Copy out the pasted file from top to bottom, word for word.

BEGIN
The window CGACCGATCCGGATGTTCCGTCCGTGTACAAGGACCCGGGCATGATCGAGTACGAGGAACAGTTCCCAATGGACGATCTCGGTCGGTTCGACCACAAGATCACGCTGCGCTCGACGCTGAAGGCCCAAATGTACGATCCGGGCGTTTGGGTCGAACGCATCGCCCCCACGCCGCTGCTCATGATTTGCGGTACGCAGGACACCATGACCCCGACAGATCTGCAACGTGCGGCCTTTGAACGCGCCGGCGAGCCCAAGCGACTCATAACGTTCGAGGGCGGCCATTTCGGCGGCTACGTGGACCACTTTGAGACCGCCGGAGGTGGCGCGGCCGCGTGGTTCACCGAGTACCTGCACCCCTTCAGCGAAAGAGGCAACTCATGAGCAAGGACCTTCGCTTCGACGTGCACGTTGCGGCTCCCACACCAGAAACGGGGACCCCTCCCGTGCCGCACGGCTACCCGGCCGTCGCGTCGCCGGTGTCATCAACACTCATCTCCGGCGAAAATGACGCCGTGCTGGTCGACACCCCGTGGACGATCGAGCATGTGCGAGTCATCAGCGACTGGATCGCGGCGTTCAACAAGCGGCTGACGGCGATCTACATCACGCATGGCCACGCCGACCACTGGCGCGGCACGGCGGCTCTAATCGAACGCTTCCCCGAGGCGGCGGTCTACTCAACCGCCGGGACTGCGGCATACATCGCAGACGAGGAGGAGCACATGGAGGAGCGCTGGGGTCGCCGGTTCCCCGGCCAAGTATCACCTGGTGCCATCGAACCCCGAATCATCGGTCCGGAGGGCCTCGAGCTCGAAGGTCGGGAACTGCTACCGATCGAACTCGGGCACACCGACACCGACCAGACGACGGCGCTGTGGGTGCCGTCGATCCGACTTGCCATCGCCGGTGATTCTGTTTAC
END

The window CGACCGATCCGGATGTTCCGTCCGTGTACAAGGACCCGGGCATGATCGAGTACGAGGAACAGTTCCCAATGGACGATCTCGGTCGGTTCGACCACAAGATCACGCTGCGCTCGACGCTGAAGGCCCAAATGTACGATCCGGGCGTTTGGGTCGAACGCATCGCCCCCACGCCGCTGCTCATGATTTGCGGTACGCAGGACACCATGACCCCGACAGATCTGCAACGTGCGGCCTTTGAACGCGCCGGCGAGCCCAAGCGACTCATAACGTTCGAGGGCGGCCATTTCGGCGGCTACGTGGACCACTTTGAGACCGCCGGAGGTGGCGCGGCCGCGTGGTTCACCGAGTACCTGCACCCCTTCAGCGAAAGAGGCAACTCATGAGCAAGGACCTTCGCTTCGACGTGCACGTTGCGGCTCCCACACCAGAAACGGGGACCCCTCCCGTGCCGCACGGCTACCCGGCCGTCGCGTCGCCGGTGTCATCAACACTCATCTCCGGCGAAAATGACGCCGTGCTGGTCGACACCCCGTGGACGATCGAGCATGTGCGAGTCATCAGCGACTGGATCGCGGCGTTCAACAAGCGGCTGACGGCGATCTACATCACGCATGGCCACGCCGACCACTGGCGCGGCACGGCGGCTCTAATCGAACGCTTCCCCGAGGCGGCGGTCTACTCAACCGCCGGGACTGCGGCATACATCGCAGACGAGGAGGAGCACATGGAGGAGCGCTGGGGTCGCCGGTTCCCCGGCCAAGTATCACCTGGTGCCATCGAACCCCGAATCATCGGTCCGGAGGGCCTCGAGCTCGAAGGTCGGGAACTGCTACCGATCGAACTCGGGCACACCGACACCGACCAGACGACGGCGCTGTGGGTGCCGTCGATCCGACTTGCCATCGCCGGTGATTCTGTTTAC